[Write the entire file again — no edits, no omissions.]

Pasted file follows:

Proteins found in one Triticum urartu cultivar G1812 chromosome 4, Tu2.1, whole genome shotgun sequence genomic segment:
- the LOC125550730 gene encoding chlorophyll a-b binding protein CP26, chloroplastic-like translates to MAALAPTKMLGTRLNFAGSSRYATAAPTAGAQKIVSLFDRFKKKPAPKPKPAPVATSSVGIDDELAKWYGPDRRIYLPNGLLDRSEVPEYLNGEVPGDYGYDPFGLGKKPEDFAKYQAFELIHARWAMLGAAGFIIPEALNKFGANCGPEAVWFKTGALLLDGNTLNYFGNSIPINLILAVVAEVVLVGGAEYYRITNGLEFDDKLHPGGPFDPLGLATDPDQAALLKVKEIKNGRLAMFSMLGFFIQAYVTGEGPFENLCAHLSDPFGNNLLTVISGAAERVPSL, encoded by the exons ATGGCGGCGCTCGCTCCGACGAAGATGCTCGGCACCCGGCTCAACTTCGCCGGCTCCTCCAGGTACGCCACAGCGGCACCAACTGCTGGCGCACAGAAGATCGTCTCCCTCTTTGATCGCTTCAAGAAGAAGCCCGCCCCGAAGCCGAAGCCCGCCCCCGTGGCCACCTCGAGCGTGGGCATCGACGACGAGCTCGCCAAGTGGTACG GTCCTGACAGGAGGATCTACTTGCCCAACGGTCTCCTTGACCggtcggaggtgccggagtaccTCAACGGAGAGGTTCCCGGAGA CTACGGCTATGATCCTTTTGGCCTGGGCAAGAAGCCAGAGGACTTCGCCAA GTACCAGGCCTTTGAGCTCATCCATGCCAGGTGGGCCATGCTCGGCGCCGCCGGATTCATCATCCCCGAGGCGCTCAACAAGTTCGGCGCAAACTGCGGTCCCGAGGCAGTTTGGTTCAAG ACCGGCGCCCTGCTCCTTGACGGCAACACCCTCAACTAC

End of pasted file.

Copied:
Proteins found in one Triticum urartu cultivar G1812 chromosome 4, Tu2.1, whole genome shotgun sequence genomic segment:
- the LOC125550730 gene encoding chlorophyll a-b binding protein CP26, chloroplastic-like translates to MAALAPTKMLGTRLNFAGSSRYATAAPTAGAQKIVSLFDRFKKKPAPKPKPAPVATSSVGIDDELAKWYGPDRRIYLPNGLLDRSEVPEYLNGEVPGDYGYDPFGLGKKPEDFAKYQAFELIHARWAMLGAAGFIIPEALNKFGANCGPEAVWFKTGALLLDGNTLNYFGNSIPINLILAVVAEVVLVGGAEYYRITNGLEFDDKLHPGGPFDPLGLATDPDQAALLKVKEIKNGRLAMFSMLGFFIQAYVTGEGPFENLCAHLSDPFGNNLLTVISGAAERVPSL, encoded by the exons ATGGCGGCGCTCGCTCCGACGAAGATGCTCGGCACCCGGCTCAACTTCGCCGGCTCCTCCAGGTACGCCACAGCGGCACCAACTGCTGGCGCACAGAAGATCGTCTCCCTCTTTGATCGCTTCAAGAAGAAGCCCGCCCCGAAGCCGAAGCCCGCCCCCGTGGCCACCTCGAGCGTGGGCATCGACGACGAGCTCGCCAAGTGGTACG GTCCTGACAGGAGGATCTACTTGCCCAACGGTCTCCTTGACCggtcggaggtgccggagtaccTCAACGGAGAGGTTCCCGGAGA CTACGGCTATGATCCTTTTGGCCTGGGCAAGAAGCCAGAGGACTTCGCCAA GTACCAGGCCTTTGAGCTCATCCATGCCAGGTGGGCCATGCTCGGCGCCGCCGGATTCATCATCCCCGAGGCGCTCAACAAGTTCGGCGCAAACTGCGGTCCCGAGGCAGTTTGGTTCAAG ACCGGCGCCCTGCTCCTTGACGGCAACACCCTCAACTAC